Esika's Chariot
Adipose Offspring
Caller of the Claw

Esika's Chariot is one of the strongest vehicle cards that's seen print, because it's one of the few that can be entirely self-sufficient. Because vehicles can only become creatures if you have other creatures to crew them, their performance is inherently dependent upon other cards. On a totally empty board, most vehicles are dead draws. Esika's Chariot subverts this norm by creating a pair of 2/2 cat tokens when it enters the battlefield, providing enough power to crew it immediately. When crewed, Esika's Chariot becomes a 4/4 creature, and you create a copy of a token you control when it attacks. With Duskana out, your cat tokens might be better utilized attacking, but Duskana herself provides a convenient answer for that. If she's pulling the Chariot, she can contribute to combat while staying out of harm's way, and help create more tokens in the process.

While I know very little about Doctor Who, I'm more than familiar with Magic, and Adipose Offspring is an excellent Magic card for this deck. This four mana alien is a 2/2, and creates a token with the same statline when it enters the battlefield. That's already pretty decent for us, but it isn't the end of the story. Adipose Offspring can also be cast for its emerge cost of six mana, sacrificing a creature and reducing that cost by its mana value. When you cast this creature for its emerge cost and it enters the battlefield, it creates a 2/2 alien token for each point of toughness the sacrificed creature had, instead of just one. While most of our creatures are quite small, we can play Adipose Offspring on our second main phase, and sacrifice a creature that attacked and received Duskana's +3/+3 buff. In that case, you'll sacrifice one 2/2 for six 2/2s, each of which will be attacking as 5/5s.

So, let's say you have a big pile of bears, but then something happens to them. Someone casts a Blasphemous Act, or a Wrath of God. Now what do you do? The answer is simple. You play Caller of the Claw. On top of putting in work as a three-mana 2/2 with flash, a mechanic I've already sung the praises of, when this creature enters the battlefield, it creates a 2/2 bear token for each of your nontoken creatures that died this turn. This effect works as an excellent way to rebuild your army after a board wipe, but that isn't the only way it can be used. Even a single 2/2 can make an impact in this deck, and a pair of them for only three mana at instant speed is perfectly playable. Caller of the Claw can remain valuable when one of your creatures eats a removal spell or has to be thrown in front of a big threat.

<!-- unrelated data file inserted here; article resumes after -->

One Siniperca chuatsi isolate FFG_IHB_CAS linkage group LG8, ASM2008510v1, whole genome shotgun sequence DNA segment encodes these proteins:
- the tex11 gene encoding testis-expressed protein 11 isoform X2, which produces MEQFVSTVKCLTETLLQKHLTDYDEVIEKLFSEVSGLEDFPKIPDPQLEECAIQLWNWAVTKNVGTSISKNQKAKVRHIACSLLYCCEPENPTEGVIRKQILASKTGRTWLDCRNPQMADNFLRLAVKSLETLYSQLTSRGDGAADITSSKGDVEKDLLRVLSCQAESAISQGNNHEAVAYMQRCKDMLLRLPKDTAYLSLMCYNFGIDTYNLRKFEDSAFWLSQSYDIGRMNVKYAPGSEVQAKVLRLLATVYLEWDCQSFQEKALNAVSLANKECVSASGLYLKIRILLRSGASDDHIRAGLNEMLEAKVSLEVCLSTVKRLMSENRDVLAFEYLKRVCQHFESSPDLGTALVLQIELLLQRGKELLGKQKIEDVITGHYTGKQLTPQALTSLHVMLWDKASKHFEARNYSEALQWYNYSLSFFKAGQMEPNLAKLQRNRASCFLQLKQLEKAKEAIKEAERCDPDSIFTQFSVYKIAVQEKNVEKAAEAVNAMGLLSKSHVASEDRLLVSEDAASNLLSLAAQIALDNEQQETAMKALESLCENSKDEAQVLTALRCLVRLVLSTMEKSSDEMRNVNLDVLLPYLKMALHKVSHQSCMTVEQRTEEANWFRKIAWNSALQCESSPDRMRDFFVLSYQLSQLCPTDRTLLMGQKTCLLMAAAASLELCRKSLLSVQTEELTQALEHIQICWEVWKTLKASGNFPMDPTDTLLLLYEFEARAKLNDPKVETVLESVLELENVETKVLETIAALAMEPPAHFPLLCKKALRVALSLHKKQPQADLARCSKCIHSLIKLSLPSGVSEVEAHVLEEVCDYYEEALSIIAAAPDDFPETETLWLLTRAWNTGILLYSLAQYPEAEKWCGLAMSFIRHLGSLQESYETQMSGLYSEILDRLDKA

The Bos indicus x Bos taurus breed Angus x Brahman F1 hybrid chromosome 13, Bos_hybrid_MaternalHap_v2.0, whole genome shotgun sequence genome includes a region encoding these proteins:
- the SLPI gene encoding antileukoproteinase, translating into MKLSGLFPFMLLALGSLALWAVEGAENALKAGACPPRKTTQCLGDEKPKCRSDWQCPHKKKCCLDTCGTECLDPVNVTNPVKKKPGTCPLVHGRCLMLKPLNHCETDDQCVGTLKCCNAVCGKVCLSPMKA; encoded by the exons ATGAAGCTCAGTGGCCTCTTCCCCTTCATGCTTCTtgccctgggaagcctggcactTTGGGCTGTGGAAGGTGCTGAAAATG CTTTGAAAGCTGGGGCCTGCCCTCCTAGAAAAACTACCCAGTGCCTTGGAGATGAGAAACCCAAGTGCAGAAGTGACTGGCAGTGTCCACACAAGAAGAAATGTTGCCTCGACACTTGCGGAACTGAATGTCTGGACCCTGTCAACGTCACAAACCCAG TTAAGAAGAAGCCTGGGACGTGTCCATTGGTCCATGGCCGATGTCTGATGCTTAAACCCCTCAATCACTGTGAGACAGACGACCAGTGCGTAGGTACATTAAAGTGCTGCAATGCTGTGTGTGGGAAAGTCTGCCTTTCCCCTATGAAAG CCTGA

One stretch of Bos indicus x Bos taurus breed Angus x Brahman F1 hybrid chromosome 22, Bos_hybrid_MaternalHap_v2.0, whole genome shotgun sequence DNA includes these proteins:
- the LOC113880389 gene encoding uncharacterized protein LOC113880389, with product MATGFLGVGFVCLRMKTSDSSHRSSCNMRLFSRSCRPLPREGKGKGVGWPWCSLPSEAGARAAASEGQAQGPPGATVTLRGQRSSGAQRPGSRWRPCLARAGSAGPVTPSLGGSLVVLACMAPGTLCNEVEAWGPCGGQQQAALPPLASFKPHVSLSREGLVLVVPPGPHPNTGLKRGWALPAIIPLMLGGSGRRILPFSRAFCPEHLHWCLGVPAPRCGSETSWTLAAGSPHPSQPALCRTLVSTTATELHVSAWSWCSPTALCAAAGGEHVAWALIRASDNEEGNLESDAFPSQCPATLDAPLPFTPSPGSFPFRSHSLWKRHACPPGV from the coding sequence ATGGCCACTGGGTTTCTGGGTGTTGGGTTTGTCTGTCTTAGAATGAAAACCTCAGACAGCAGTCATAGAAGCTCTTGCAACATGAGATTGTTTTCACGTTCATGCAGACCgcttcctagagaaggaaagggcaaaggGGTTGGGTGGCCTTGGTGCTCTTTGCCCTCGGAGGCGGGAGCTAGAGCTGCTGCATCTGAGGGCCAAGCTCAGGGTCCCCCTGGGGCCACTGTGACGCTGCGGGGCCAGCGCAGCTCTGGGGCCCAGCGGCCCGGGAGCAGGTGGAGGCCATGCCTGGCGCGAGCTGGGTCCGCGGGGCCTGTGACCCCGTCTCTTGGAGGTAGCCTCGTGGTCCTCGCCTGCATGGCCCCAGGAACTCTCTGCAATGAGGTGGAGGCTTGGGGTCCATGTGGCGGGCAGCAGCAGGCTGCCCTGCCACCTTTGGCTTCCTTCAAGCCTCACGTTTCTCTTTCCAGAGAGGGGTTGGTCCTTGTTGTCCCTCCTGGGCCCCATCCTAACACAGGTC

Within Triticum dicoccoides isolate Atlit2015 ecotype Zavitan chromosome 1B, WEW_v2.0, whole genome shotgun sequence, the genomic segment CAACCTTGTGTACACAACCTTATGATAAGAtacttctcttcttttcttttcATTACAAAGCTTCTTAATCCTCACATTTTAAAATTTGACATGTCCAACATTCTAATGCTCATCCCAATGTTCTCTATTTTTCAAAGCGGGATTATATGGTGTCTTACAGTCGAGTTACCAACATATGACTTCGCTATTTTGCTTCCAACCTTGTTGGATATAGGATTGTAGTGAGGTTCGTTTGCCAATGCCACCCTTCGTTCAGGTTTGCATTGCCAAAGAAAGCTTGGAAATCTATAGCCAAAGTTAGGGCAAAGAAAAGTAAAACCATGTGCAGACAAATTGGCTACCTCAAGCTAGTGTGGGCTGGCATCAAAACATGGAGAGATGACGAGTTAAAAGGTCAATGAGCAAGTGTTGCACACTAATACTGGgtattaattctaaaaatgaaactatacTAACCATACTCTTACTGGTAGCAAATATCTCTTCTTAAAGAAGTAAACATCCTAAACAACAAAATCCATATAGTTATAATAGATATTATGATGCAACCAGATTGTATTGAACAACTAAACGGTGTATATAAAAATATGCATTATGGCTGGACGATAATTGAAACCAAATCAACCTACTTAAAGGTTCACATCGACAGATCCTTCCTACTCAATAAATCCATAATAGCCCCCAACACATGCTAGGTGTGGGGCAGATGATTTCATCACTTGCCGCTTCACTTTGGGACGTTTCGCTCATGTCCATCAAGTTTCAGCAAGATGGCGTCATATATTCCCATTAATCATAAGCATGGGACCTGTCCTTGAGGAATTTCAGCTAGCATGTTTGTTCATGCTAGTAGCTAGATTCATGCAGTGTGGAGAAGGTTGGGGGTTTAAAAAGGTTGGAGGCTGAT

Sylvan Awakening
Skitterbeam Battalion

There are few things in the Commander format more frowned upon than mass land destruction. Lands are important, and nothing makes it harder to play Magic than not having enough of them. Cards like Sylvan Awakening can be intimidating to more risk averse players for this very reason, as they leave your lands vulnerable to board wipes, but they can more than pull their weight if given the opportunity. Sylvan Awakening is a three-mana sorcery that turns your lands into 2/2 creatures with reach, haste, and indestructible until your next turn. While indestructible helps mitigate the risks this card requires you to take, there are a number of board wipes still liable to blow you out, like Toxic Deluge or Black Sun's Zenith. There's nothing that feels worse than being hoisted by your own petard. That risk doesn't come without reward, though. For only three mana, Sylvan Awakening can provide a sizable number of temporary creatures. Those creatures can attack as 5/5s with Duskana, but you can also leave them back as indestructible blockers. Attacking will represent a substantial mana investment, as your lands won't have vigilance, but losing out on 1 mana to swing with a 5/5 is a price I'm more than willing to pay.

While Skitterbeam Battalion is technically a nine-mana 4/4, we will literally never play it as one. For only five mana, we can cast it for its prototype cost in exchange for halving its statline. This artifact creature also has trample and haste, and when it enters the battlefield, it creates two token copies of itself if it was cast. With Duskana, the prototype mechanic's base stat reduction can become an upside, totally flipping the script on this card's performance. By paying the reduced cost, we actually make Skitterbeam Battalion stronger. For only five mana, we can attack with 15/15 of stats, with trample and haste. That's pretty impressive. It'd be a shame if another card completely blew it out of the water right away, but that won't happen, right? Wizards of the Coast would never print a preposterously overtuned card in one of their Universes Beyond Commander sets.